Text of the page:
Legendary playwright Tennessee Williams had a magical relationship with director Elia Kazan. They collaborated on both Baby Doll and A Street Car Named Desire, the first of which was nominated for four Academy Awards and the second, nominated for 12, winning four. The plan was to reunite for a third film, which Williams called The Loss of a Teardrop Diamond, but when Kazan attended to other projects, the concept dissipated.

It wasn’t until the screenplay landed in the hands of actress-turned-director Jodie Markell, that The Loss of a Teardrop Diamond received the breath of life it was meant to get decades earlier. In her directorial debut, Markell assembled a star-studded cast to bring the character Fisher Willow (Bryce Dallas Howard) to the big screen. In an effort to reestablish a reputation tarnished by her father’s mistakes and secure the fortune of her great Aunt Cornelia (Ann-Margret), Fisher calls upon a plantation worker (Chris Evans) she fancies to escort her to a series of parties. When Fisher loses a priceless teardrop diamond earring at one of the soirées, not only do Fisher’s hopes for the future crumble, but so do her chances of developing a serious relationship with her escort.

Check out what Markell told me about developing a screenplay by one of the most influential playwrights of the 20th century, how her acting experience affects the way she directs her cast, and more.

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Interview: Serious Moonlight Director Cheryl Hines

Cheryl Hines’ path to the director’s chair is as far from conventional as you can get. She couldn’t even afford to train with the improvisational troupe, The Groundlings. For her birthday, her friends and the regulars at the bar she was working at, chipped in and paid for her very first class. A short while later, Hines auditioned for the show that would make her a household name, Curb Your Enthusiasm.

Just as unlikely is her transition from actress to director. Well, actually, there wasn’t much of a transition. Hoping to find someone who understood the tone of the late Adrienne Shelly’s writing, Shelly’s husband and Serious Moonlight producer, Andy Ostroy, and his co-producer Michael Roy decided to offer the directorial gig to Hines. With zero feature film directing experience under her belt, Hines was not only taken aback, but confused. Once the dust settled and she absorbed the opportunity at hand, Hines knew she had to direct Serious Moonlight.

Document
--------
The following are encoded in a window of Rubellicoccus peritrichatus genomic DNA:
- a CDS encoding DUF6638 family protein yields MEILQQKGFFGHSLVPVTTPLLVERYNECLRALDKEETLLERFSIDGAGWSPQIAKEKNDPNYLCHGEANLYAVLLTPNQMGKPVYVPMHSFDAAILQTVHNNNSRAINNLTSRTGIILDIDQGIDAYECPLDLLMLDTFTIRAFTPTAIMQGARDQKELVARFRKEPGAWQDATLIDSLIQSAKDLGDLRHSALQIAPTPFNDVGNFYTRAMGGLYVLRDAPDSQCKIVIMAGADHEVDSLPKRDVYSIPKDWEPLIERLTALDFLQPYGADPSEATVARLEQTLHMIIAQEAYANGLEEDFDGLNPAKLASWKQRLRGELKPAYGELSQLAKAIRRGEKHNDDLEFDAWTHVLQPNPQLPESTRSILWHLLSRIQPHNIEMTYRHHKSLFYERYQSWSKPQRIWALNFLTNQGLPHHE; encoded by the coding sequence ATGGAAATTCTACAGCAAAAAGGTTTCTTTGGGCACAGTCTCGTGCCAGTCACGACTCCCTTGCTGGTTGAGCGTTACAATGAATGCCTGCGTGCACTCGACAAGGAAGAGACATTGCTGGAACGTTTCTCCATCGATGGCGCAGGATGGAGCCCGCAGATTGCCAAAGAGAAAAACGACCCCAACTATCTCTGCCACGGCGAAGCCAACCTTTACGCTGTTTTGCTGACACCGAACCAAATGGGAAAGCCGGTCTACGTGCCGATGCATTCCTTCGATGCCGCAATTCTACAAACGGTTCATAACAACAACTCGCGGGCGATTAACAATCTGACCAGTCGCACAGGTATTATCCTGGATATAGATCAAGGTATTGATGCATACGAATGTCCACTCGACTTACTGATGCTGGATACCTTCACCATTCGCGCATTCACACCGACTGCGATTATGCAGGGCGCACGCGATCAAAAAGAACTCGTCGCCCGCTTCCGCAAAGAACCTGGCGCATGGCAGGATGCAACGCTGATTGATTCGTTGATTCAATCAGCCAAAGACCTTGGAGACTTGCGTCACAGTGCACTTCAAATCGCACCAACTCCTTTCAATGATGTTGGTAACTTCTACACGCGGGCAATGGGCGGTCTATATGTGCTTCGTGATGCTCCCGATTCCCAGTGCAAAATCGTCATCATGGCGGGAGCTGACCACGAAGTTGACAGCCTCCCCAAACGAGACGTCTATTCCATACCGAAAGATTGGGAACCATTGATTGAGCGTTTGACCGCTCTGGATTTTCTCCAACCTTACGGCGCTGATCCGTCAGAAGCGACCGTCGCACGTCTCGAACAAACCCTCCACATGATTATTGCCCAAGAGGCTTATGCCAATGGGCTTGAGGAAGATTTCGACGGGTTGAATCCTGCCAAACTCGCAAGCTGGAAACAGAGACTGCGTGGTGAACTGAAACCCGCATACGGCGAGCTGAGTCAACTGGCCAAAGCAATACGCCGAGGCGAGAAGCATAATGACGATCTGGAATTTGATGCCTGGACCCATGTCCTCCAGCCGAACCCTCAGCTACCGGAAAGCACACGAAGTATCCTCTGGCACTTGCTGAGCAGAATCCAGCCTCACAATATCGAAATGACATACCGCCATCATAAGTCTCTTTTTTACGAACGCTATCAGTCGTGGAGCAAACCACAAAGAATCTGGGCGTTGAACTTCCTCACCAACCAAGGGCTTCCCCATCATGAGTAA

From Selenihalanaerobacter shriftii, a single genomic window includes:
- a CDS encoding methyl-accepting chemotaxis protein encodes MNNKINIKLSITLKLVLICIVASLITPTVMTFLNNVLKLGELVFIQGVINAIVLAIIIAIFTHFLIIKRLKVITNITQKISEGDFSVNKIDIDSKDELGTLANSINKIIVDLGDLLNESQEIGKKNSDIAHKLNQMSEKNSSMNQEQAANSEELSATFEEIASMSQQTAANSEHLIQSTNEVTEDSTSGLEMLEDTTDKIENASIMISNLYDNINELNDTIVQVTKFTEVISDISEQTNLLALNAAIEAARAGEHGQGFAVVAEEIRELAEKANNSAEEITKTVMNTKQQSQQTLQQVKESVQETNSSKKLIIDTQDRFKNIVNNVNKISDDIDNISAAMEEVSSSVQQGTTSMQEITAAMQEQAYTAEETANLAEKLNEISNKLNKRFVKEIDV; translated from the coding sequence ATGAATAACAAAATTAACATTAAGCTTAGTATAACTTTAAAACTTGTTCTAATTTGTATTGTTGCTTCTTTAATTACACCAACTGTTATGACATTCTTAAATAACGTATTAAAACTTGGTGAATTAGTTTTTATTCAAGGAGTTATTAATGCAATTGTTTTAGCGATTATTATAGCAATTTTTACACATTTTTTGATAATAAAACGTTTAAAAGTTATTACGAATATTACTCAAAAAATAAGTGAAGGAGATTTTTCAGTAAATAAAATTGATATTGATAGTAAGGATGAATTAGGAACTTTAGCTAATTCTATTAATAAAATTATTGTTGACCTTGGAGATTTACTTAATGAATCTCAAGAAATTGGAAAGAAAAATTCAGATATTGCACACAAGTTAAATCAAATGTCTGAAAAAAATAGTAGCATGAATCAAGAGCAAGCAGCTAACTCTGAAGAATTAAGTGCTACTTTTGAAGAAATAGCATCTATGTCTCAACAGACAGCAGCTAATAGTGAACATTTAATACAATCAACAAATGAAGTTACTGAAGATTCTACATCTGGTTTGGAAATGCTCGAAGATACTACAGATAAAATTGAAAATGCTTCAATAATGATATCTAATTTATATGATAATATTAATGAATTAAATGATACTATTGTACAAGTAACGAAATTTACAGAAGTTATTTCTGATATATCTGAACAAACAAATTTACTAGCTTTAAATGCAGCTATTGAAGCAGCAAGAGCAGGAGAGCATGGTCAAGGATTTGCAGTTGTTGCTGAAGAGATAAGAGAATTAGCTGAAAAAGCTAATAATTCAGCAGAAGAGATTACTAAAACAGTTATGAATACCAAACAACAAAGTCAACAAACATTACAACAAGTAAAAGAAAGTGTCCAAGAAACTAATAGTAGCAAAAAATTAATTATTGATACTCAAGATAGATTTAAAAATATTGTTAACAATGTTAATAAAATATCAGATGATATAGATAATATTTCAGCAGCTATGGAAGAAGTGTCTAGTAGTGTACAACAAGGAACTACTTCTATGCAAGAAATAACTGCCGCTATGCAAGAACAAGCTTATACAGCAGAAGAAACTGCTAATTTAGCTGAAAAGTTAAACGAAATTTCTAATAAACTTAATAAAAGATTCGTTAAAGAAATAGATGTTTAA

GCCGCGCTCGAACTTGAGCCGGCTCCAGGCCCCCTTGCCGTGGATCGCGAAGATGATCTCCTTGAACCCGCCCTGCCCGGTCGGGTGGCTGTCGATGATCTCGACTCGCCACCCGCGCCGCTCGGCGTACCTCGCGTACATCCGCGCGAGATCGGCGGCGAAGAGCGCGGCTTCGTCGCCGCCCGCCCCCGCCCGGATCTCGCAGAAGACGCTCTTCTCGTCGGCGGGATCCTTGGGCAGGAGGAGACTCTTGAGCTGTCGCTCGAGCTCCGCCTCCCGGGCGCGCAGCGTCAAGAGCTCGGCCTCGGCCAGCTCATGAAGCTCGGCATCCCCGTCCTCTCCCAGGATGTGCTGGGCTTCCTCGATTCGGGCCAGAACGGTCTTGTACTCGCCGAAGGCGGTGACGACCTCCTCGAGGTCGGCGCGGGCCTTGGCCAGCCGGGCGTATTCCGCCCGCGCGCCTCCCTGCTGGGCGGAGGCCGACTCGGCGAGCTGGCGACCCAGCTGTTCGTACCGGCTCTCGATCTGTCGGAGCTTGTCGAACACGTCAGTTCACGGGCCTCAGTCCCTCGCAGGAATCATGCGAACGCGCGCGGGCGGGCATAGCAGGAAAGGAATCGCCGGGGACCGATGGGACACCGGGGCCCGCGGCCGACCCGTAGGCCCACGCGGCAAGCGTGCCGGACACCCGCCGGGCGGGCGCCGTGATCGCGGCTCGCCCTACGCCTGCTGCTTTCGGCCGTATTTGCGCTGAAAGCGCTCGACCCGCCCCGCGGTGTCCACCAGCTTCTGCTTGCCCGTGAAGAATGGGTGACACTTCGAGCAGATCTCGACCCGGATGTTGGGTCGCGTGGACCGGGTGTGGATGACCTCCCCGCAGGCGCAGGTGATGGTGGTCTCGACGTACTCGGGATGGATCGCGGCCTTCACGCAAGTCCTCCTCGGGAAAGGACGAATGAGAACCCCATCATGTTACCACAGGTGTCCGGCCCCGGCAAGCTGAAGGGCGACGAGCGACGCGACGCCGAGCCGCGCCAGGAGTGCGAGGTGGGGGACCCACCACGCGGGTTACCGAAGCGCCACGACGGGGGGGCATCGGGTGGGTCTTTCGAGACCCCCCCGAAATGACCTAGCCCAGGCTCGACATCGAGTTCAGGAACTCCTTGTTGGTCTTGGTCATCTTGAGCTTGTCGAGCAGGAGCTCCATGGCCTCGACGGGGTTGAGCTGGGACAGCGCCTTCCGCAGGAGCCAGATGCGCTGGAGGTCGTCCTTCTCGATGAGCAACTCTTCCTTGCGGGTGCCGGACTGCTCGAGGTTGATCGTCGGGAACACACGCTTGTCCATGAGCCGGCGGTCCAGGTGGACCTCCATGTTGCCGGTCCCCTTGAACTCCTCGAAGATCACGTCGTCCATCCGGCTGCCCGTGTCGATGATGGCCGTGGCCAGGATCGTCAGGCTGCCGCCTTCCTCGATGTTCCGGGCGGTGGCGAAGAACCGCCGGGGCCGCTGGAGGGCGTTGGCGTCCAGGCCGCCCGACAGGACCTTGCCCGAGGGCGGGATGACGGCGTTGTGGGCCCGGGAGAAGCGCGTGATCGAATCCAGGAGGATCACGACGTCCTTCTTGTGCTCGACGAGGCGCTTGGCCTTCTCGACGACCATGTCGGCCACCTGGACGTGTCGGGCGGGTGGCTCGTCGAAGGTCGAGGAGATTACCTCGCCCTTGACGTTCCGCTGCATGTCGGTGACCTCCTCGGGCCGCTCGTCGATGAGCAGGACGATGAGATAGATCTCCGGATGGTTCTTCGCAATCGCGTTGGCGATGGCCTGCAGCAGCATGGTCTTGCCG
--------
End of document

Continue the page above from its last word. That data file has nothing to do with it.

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Bringing The Movie To Life: Derby Dreams – Part 4

My least favorite idiom is, by far, the concept of the double-edged sword. Why can’t someone ever just wholeheartedly enjoy something? There always has to be downside. Well, this whole roller derby thing has officially developed into a double-edged sword. I’m still obsessed and having a blast, but I just found out that the tryouts are capped at 100 girls and no more than 15 will make it. Shit. I think I’m good, but I don’t know about that good.

The second skills night went pretty well. I’ve got the basic skills down – crossovers, stopping, power strides – but now they’re throwing in derby skills, namely blocking. I’m skinny but it’s not the force that overtakes me, it’s this whole skating low thing. Skating low is the key to roller derby. It helps in every facet: speed, stability and, most importantly, blocking. If you stay super low, odds are, another girl will have a much harder time knocking you over. On the other hand, if you’re standing tall, you’re practically a rolling target. When it comes to throwing a block, you’ll be way ahead of the competition in a lower position. You don’t block someone with your arm alone; you’re blocking your opponent with your entire body and that requires the power to forcefully pop up from the low derby stance. The lower you are, the more power you’ll have.